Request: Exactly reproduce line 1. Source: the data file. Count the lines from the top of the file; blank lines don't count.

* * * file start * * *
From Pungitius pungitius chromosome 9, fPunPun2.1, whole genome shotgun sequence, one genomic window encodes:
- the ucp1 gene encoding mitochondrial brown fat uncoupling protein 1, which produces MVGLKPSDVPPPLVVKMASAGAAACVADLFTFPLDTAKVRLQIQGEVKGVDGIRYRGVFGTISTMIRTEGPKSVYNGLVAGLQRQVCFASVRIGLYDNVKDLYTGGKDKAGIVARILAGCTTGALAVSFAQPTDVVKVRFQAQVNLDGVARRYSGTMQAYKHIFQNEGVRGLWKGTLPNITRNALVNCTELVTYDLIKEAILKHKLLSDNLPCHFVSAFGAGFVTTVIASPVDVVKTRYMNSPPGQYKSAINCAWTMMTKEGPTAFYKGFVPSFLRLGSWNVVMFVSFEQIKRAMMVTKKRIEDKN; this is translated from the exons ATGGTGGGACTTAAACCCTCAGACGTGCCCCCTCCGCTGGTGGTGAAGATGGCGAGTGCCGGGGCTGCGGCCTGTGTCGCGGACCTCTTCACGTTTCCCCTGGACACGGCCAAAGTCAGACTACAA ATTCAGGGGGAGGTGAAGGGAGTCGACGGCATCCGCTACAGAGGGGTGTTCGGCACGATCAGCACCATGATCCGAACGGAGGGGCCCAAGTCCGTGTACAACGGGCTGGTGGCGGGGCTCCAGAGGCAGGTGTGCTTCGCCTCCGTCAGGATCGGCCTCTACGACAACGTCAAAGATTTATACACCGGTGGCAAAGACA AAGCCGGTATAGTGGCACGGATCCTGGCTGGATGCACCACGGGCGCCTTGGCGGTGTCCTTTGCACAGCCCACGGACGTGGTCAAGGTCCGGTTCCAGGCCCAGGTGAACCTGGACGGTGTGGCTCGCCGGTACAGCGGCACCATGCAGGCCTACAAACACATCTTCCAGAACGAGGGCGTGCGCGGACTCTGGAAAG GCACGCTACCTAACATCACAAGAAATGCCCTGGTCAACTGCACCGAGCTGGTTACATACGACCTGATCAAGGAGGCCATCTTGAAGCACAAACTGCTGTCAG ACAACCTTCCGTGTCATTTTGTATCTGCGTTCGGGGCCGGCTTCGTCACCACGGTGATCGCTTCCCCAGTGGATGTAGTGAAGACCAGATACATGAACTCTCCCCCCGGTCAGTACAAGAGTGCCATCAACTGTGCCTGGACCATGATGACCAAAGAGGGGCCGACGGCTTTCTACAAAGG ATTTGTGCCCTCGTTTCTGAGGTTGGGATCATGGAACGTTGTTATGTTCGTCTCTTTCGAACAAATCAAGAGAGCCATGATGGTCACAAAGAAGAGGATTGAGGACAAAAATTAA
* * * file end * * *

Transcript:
From Pungitius pungitius chromosome 9, fPunPun2.1, whole genome shotgun sequence, one genomic window encodes: